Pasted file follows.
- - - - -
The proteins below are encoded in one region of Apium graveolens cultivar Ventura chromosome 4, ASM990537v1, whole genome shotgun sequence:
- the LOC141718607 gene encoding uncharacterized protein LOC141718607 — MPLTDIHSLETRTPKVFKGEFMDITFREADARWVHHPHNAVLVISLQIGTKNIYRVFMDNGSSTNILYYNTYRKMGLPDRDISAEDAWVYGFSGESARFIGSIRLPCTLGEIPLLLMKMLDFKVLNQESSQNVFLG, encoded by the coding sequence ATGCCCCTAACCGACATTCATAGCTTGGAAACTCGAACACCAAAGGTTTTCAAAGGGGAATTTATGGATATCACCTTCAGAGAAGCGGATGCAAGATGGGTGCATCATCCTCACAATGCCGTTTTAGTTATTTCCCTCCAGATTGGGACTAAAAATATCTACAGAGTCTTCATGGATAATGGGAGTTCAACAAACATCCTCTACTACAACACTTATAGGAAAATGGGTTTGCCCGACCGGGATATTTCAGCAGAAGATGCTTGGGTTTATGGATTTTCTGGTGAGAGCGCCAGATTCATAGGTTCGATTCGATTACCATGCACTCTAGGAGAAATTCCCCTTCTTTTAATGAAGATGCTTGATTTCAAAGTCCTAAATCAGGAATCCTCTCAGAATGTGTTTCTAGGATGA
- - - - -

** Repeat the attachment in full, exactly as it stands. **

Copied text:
The proteins below are encoded in one region of Apium graveolens cultivar Ventura chromosome 4, ASM990537v1, whole genome shotgun sequence:
- the LOC141718607 gene encoding uncharacterized protein LOC141718607 — MPLTDIHSLETRTPKVFKGEFMDITFREADARWVHHPHNAVLVISLQIGTKNIYRVFMDNGSSTNILYYNTYRKMGLPDRDISAEDAWVYGFSGESARFIGSIRLPCTLGEIPLLLMKMLDFKVLNQESSQNVFLG, encoded by the coding sequence ATGCCCCTAACCGACATTCATAGCTTGGAAACTCGAACACCAAAGGTTTTCAAAGGGGAATTTATGGATATCACCTTCAGAGAAGCGGATGCAAGATGGGTGCATCATCCTCACAATGCCGTTTTAGTTATTTCCCTCCAGATTGGGACTAAAAATATCTACAGAGTCTTCATGGATAATGGGAGTTCAACAAACATCCTCTACTACAACACTTATAGGAAAATGGGTTTGCCCGACCGGGATATTTCAGCAGAAGATGCTTGGGTTTATGGATTTTCTGGTGAGAGCGCCAGATTCATAGGTTCGATTCGATTACCATGCACTCTAGGAGAAATTCCCCTTCTTTTAATGAAGATGCTTGATTTCAAAGTCCTAAATCAGGAATCCTCTCAGAATGTGTTTCTAGGATGA